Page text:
Rugby World Cup: How the home nations fared in the opening weekend
France will come to a standstill again this evening with all eyes turned to the Stade Pierre Mauroy in Lille. When Le XV de France plays these days, it is a national event. A domestic TV audience of 15.5million tuned in to watch the World Cup hosts’ 27-13 victory over New Zealand last Friday with thousands more packed into the fan zones like the Rugby Village in Paris’ Place de la Concorde that have sprung up across the country.
Rugby is on everyone’s lips and images of the star players are everywhere. No matter that the opponents are Uruguay tonight, not the All Blacks and a largely shadow French side on show. Les Bleus have cast a spell and a nation is in thrall to them.
“We all think France will be world champions because we’ve had an extraordinary Test cycle over the last four years and we have a generation of players who allow us to dream,” said former France prop Sylvain Marconnet, who played in the 2003 World Cup semi-final against England.
“I don’t think it’s an insult to my team-mates to say that this generation is much better than ours. Here we have a group of players who are world-class in their positions. I’m thinking of Baille, Marchand, Alldritt, Dupont – who is certainly the best player in the world – and Jalibert who can finish the World Cup as the best player in the world.
“I can feel it; he has the potential. We also have players like Penaud and Ramos who are serial scorers. I think we’re producing some legends of the sport.”
It is a love affair with the national team which had cooled with quarterfinal exits at the last two World Cups and the Six Nations an annual disappointment. The French club game was the big show with its flood of foreign imports who were attractive names but acting as a collective roadblock.
But the deal struck with the Top 14 clubs to field a minimum number of French-qualified players has proved a game changer. “There was a period with the arrival of professionalism when we were in a hurry, we needed players, so we went looking for them in the four corners of the world,” said Marconnet.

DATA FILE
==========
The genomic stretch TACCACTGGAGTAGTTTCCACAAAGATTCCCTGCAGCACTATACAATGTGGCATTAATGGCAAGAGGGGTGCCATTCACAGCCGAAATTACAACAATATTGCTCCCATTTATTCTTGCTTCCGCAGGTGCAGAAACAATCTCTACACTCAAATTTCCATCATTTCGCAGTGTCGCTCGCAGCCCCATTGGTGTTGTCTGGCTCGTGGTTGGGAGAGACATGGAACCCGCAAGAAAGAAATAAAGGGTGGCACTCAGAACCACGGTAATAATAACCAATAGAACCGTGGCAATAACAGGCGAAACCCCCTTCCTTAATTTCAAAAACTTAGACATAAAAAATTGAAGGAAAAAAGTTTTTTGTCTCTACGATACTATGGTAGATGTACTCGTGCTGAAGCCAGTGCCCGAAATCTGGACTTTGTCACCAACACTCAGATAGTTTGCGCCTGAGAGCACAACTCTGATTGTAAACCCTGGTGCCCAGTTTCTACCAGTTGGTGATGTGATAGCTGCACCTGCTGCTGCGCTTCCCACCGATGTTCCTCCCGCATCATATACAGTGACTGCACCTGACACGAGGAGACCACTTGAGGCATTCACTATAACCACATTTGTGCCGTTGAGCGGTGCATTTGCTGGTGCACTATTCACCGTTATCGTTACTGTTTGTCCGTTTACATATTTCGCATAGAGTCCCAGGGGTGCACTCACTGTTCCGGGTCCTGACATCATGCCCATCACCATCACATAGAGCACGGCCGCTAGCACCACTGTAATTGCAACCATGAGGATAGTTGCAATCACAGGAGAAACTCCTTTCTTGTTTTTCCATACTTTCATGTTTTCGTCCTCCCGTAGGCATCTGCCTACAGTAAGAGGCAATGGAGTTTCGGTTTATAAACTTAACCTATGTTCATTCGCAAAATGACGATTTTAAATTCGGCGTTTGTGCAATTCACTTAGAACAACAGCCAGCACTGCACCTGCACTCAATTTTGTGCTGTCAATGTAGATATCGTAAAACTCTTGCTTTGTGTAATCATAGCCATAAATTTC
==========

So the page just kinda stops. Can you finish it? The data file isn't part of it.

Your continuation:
“But the league and the federation have now made sure that young French players can play in the Top 14 with a quota system that helped launch a whole bunch of youngsters and today, France is a huge reservoir of talent. I’m good friends with a lot of Top 14 coaches who say to me: ‘You should see what’s coming, it’s exceptional, we’ve got talent everywhere’.
“Over the last five years, we’ve been under-20 world champions three times, so that’s saying something.” Now for the big one.
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There are expectations that come with a record of 30 wins in their last 35 Tests and the last time France hosted the World Cup, a tournament Marconnet missed having broken his leg skiing six months beforehand, they hit the buffers in a fog of anxiety against Les Rosbifs in the semi-final.
But he believes there is a material difference with this more robust France side. “We failed in 2007 because we didn’t manage our emotions well, we missed out on the World Cup because of the pressure,” he said.
“So, for the last four years, Fabien Galthie has been trying to avoid putting any emotion into the preparation. For us, this psychological aspect is new, it’s something we’ve never experienced before. In every way this is the best generation we’ve ever had.”
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